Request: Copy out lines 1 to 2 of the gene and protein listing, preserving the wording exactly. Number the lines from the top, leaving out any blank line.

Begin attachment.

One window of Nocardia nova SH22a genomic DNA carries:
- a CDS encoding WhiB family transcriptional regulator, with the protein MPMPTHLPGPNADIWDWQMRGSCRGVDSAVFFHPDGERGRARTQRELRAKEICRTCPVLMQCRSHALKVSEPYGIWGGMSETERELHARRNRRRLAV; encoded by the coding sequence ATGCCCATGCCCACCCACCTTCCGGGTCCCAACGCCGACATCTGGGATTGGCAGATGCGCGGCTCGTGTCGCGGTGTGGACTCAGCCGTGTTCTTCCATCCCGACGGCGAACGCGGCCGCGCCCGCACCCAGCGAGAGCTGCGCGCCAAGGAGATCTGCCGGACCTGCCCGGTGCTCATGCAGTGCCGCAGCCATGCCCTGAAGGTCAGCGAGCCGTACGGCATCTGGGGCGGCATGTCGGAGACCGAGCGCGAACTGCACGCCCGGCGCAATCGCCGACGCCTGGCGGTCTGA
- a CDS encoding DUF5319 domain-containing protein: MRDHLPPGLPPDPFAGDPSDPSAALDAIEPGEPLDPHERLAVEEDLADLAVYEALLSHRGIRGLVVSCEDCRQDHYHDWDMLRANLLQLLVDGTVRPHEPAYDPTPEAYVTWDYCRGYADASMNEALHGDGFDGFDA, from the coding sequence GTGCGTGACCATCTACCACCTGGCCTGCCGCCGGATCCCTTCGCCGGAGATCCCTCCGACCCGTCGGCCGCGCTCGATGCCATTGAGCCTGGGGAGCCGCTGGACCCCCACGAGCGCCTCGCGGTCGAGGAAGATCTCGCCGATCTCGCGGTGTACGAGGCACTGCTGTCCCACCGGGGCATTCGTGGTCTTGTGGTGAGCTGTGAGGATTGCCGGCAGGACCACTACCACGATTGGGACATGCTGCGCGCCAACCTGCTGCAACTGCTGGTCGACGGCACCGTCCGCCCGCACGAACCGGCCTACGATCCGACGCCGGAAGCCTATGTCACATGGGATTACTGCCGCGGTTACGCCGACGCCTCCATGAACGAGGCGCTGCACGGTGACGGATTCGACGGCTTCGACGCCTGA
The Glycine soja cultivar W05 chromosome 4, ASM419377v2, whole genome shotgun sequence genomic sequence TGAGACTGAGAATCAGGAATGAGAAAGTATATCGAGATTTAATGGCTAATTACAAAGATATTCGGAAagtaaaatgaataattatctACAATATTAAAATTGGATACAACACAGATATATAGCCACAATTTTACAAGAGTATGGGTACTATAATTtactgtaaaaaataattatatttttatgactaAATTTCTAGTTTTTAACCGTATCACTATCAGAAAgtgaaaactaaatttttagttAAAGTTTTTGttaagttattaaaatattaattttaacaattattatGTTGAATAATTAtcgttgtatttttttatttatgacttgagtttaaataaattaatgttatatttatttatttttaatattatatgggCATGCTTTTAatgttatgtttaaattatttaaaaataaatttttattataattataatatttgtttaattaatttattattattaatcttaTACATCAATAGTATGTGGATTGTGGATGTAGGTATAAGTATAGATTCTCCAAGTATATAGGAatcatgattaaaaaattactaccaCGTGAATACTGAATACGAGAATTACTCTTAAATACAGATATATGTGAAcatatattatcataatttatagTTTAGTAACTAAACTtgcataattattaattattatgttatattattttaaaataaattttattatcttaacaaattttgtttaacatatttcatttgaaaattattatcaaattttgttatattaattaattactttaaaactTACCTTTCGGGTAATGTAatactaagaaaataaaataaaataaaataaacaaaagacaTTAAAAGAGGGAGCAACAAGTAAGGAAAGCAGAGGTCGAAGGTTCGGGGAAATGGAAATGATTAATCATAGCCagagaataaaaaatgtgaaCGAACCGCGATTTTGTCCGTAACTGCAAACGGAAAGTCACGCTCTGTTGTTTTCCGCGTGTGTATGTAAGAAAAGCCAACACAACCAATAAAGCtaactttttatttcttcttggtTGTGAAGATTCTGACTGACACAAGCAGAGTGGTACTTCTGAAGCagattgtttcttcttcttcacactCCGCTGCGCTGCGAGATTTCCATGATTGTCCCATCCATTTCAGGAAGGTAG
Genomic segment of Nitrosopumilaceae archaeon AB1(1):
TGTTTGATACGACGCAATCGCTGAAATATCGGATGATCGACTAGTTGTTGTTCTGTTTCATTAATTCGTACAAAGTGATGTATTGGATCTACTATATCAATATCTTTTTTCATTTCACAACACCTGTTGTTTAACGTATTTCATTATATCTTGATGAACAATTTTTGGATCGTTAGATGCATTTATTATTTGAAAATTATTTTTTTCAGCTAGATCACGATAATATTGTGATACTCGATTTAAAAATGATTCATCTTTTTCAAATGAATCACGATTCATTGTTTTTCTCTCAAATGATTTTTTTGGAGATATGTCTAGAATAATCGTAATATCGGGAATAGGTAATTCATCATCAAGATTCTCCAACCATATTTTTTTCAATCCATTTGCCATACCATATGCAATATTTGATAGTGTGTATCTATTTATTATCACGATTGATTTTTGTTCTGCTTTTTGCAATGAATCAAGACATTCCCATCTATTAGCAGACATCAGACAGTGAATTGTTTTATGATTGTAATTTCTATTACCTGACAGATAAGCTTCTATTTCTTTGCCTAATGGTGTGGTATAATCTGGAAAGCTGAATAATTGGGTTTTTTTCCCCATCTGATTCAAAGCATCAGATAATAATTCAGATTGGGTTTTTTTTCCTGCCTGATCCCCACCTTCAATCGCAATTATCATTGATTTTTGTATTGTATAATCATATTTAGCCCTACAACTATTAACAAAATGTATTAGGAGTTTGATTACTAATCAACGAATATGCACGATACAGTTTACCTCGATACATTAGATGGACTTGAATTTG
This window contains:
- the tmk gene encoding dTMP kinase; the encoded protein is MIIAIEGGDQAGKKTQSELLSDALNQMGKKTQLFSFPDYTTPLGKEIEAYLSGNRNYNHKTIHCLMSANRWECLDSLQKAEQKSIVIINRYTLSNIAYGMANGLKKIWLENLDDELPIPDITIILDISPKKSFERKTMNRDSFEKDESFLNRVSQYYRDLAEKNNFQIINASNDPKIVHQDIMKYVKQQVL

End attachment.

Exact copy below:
One window of Nocardia nova SH22a genomic DNA carries:
- a CDS encoding WhiB family transcriptional regulator, with the protein MPMPTHLPGPNADIWDWQMRGSCRGVDSAVFFHPDGERGRARTQRELRAKEICRTCPVLMQCRSHALKVSEPYGIWGGMSETERELHARRNRRRLAV; encoded by the coding sequence ATGCCCATGCCCACCCACCTTCCGGGTCCCAACGCCGACATCTGGGATTGGCAGATGCGCGGCTCGTGTCGCGGTGTGGACTCAGCCGTGTTCTTCCATCCCGACGGCGAACGCGGCCGCGCCCGCACCCAGCGAGAGCTGCGCGCCAAGGAGATCTGCCGGACCTGCCCGGTGCTCATGCAGTGCCGCAGCCATGCCCTGAAGGTCAGCGAGCCGTACGGCATCTGGGGCGGCATGTCGGAGACCGAGCGCGAACTGCACGCCCGGCGCAATCGCCGACGCCTGGCGGTCTGA